Evangelical Leaders Now Have Responsibility Given What We Have Learned

Chenyuan Snider, The Stream:

Empowered by the Holy Spirit, we are both required and capable of living by truth but never by lies irrespective of the circumstances we are in.  

Regrettably, during the height of the pandemic, Evangelical leaders, Russell Moore, Timothy Keller and Rick Warren just to name a few, collaborated with the former National Institutes of Health Director, Francis Collins, to push the government mRNA vaccine agenda. They told us that if we obey God’s command to love our neighbors as the Good Samaritan, we must wear masks, close our churches and take the jab. Failing to do so was not a political or scientific matter, but a deliberate rebellion against God Himself.

Giving them the benefit of the doubt that they simply were conned, we can forgive them. But now that the truth has come out, where are they? 

… Those who are given more knowledge and enlightenment from God can knowingly forfeit the grace given to them and misuse their responsibilities. Like the priest and Levi in the parable of the Good Samaritan, today those Evangelical leaders walk by us silently, pretending nothing has befallen us. They told us to be Good Samaritans, but they lack both the integrity and courage to dress our wounds. More than that, those leaders actually share the liability for our falling into the hands of evil men. Shouldn’t they be held more accountable than the priest and Levi for their lack of action?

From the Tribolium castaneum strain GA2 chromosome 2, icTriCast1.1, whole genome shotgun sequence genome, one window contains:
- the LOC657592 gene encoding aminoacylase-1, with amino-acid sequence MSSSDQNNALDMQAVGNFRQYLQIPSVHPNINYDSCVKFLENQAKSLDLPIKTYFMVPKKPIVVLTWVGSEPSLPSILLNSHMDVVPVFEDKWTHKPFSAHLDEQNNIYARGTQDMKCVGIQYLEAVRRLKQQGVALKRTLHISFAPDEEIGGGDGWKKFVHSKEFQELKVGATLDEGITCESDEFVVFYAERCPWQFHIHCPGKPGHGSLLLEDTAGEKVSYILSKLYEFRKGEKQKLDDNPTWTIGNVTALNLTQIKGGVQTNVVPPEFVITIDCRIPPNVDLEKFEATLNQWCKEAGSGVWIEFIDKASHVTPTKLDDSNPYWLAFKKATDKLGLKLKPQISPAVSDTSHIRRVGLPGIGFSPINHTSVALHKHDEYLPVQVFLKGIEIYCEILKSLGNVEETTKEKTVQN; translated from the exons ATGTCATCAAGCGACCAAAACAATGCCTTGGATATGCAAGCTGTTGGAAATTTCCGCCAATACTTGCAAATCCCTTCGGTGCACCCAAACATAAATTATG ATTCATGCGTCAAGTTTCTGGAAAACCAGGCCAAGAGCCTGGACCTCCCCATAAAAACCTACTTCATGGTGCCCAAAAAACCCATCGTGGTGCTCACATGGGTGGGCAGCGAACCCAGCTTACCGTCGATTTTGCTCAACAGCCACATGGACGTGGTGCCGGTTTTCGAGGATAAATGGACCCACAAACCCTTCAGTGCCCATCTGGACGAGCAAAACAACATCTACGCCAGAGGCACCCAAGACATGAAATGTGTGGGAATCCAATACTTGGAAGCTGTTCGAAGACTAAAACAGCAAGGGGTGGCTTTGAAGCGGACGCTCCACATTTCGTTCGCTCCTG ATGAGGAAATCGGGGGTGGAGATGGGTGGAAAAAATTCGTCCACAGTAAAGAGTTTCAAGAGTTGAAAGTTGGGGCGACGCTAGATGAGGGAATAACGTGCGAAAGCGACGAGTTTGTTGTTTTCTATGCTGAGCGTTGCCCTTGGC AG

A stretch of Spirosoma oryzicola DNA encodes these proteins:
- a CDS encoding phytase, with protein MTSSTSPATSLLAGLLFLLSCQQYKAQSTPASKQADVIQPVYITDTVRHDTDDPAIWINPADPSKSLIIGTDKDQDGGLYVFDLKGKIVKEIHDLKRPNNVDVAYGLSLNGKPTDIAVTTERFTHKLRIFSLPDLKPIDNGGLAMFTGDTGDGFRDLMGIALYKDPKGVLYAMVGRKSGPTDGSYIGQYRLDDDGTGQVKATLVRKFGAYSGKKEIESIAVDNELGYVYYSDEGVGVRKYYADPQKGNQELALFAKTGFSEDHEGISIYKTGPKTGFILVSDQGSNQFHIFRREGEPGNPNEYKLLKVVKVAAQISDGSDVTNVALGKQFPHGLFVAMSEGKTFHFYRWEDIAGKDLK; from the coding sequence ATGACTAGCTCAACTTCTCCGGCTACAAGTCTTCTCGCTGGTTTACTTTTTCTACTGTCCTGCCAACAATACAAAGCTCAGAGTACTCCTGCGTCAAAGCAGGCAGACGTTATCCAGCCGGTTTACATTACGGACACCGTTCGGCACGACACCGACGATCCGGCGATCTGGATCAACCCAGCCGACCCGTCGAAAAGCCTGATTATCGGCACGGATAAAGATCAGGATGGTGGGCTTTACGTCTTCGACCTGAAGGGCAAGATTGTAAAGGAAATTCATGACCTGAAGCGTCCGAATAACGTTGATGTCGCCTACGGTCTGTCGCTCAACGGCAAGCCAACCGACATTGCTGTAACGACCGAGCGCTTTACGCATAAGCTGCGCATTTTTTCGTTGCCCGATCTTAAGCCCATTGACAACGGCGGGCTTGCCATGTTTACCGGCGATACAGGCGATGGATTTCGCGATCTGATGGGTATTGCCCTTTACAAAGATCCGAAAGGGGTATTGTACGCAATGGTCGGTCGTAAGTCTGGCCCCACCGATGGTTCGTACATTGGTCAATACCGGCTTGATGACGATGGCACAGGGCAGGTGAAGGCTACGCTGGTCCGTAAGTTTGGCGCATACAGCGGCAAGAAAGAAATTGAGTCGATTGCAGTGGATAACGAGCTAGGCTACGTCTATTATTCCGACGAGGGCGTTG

… I believe the only way for us to redeem the terrible situation we are in is to break our silence, to expose the lies and to resist. This crisis is also a window of opportunity for us to rise above the limitation defined by our culture and do the right thing. 


4 thoughts on “Evangelical Leaders Now Have Responsibility Given What We Have Learned

  1. Keller and Collins are directly connected.

    TC, I’m not holding my breath on this. This would require pulpits to be awake. Not only to be awake but to also not be scared of offending people. I don’t see this happening.

  2. Tommy, I did not know about the connection between Keller and Collins. The whole thing is very disappointing.

    The problem of pulpits not being awake and speaking out is more compelling than ever. I wonder how much longer they will have the freedom to do so.

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